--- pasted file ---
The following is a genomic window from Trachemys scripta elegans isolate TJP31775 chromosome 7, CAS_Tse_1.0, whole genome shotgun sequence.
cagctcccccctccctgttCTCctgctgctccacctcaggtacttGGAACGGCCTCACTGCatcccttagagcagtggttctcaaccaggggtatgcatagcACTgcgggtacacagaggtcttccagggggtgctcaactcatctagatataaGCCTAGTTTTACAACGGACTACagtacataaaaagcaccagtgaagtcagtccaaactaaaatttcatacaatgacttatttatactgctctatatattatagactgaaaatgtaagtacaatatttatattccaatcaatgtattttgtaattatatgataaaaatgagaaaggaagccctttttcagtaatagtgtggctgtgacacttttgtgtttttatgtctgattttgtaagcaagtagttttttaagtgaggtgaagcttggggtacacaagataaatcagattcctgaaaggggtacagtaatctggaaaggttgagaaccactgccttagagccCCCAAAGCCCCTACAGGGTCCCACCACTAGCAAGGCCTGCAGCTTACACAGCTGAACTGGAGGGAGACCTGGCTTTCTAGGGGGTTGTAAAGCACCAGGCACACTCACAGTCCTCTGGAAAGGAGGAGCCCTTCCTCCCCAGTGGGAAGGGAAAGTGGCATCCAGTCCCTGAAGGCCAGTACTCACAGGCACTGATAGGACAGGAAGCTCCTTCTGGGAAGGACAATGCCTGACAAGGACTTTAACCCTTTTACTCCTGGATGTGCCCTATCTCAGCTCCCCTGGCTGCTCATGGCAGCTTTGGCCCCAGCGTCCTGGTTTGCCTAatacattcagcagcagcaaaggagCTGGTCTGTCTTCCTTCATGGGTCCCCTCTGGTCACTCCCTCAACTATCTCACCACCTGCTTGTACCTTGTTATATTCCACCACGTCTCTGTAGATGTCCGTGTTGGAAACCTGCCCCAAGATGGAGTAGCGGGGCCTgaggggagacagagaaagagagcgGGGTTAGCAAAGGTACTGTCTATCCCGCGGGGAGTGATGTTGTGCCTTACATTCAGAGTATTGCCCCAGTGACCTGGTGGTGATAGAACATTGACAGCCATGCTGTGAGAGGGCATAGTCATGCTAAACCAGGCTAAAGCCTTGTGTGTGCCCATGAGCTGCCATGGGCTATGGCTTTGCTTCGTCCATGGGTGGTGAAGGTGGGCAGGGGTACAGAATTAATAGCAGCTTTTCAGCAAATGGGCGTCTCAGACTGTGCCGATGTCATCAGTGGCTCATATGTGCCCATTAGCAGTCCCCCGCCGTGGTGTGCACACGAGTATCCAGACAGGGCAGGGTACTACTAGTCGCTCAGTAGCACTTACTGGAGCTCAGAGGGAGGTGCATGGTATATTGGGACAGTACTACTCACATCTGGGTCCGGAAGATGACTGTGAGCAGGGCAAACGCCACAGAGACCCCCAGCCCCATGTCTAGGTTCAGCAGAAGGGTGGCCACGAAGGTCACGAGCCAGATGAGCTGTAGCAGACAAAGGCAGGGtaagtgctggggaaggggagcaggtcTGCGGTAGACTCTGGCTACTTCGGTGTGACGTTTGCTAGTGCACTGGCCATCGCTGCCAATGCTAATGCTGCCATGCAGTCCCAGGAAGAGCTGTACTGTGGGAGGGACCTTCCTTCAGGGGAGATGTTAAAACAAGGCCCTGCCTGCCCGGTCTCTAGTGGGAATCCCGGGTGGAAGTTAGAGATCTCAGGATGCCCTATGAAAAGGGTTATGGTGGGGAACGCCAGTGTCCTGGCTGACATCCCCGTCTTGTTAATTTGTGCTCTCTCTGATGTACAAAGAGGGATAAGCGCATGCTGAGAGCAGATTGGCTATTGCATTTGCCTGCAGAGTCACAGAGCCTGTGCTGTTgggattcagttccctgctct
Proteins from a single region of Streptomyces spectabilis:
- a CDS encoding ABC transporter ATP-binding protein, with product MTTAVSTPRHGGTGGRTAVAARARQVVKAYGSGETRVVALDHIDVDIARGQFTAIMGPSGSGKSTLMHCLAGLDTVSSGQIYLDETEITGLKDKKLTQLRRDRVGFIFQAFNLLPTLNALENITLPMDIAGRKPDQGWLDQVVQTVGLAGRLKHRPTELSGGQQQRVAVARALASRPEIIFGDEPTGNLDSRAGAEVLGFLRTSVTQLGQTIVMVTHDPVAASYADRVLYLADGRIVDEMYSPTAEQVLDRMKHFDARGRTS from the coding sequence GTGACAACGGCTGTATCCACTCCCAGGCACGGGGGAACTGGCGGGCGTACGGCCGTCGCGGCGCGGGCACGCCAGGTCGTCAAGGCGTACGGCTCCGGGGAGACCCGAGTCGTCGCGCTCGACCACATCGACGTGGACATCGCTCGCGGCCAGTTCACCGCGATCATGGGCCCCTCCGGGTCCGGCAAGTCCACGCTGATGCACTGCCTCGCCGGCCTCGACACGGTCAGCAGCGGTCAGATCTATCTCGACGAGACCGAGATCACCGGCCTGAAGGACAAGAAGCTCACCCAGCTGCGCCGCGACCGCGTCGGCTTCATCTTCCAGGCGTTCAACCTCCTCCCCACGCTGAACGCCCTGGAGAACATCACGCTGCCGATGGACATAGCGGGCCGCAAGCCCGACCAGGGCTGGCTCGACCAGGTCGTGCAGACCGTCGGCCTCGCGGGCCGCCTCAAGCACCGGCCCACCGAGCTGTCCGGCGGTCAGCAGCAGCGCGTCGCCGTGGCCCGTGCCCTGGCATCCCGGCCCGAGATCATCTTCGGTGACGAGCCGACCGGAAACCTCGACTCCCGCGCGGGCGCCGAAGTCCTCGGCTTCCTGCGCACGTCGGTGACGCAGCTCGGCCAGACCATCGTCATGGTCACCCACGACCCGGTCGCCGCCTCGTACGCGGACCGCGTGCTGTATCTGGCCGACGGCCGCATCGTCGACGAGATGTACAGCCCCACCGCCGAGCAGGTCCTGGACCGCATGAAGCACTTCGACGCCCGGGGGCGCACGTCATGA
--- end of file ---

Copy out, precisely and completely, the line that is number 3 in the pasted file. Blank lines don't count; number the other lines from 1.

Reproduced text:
Proteins from a single region of Streptomyces spectabilis: